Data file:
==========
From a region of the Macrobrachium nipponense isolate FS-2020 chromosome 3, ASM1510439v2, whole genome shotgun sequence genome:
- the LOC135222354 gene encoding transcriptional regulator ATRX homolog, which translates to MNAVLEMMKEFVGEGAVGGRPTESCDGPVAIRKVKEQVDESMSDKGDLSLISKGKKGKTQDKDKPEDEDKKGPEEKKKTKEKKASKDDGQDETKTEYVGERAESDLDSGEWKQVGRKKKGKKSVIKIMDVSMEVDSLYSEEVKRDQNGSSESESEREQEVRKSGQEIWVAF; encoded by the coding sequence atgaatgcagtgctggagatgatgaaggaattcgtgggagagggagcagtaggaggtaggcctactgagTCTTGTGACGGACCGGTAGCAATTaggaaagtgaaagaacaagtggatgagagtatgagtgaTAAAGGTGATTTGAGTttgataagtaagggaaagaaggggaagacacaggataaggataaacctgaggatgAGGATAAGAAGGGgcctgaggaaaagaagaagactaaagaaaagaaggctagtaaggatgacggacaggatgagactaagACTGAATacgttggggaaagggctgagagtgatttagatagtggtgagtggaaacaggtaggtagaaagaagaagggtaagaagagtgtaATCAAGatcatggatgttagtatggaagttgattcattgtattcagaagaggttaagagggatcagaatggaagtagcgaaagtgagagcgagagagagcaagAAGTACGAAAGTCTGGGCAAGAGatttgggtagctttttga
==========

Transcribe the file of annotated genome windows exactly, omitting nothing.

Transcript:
From a region of the Macrobrachium nipponense isolate FS-2020 chromosome 3, ASM1510439v2, whole genome shotgun sequence genome:
- the LOC135222354 gene encoding transcriptional regulator ATRX homolog, which translates to MNAVLEMMKEFVGEGAVGGRPTESCDGPVAIRKVKEQVDESMSDKGDLSLISKGKKGKTQDKDKPEDEDKKGPEEKKKTKEKKASKDDGQDETKTEYVGERAESDLDSGEWKQVGRKKKGKKSVIKIMDVSMEVDSLYSEEVKRDQNGSSESESEREQEVRKSGQEIWVAF; encoded by the coding sequence atgaatgcagtgctggagatgatgaaggaattcgtgggagagggagcagtaggaggtaggcctactgagTCTTGTGACGGACCGGTAGCAATTaggaaagtgaaagaacaagtggatgagagtatgagtgaTAAAGGTGATTTGAGTttgataagtaagggaaagaaggggaagacacaggataaggataaacctgaggatgAGGATAAGAAGGGgcctgaggaaaagaagaagactaaagaaaagaaggctagtaaggatgacggacaggatgagactaagACTGAATacgttggggaaagggctgagagtgatttagatagtggtgagtggaaacaggtaggtagaaagaagaagggtaagaagagtgtaATCAAGatcatggatgttagtatggaagttgattcattgtattcagaagaggttaagagggatcagaatggaagtagcgaaagtgagagcgagagagagcaagAAGTACGAAAGTCTGGGCAAGAGatttgggtagctttttga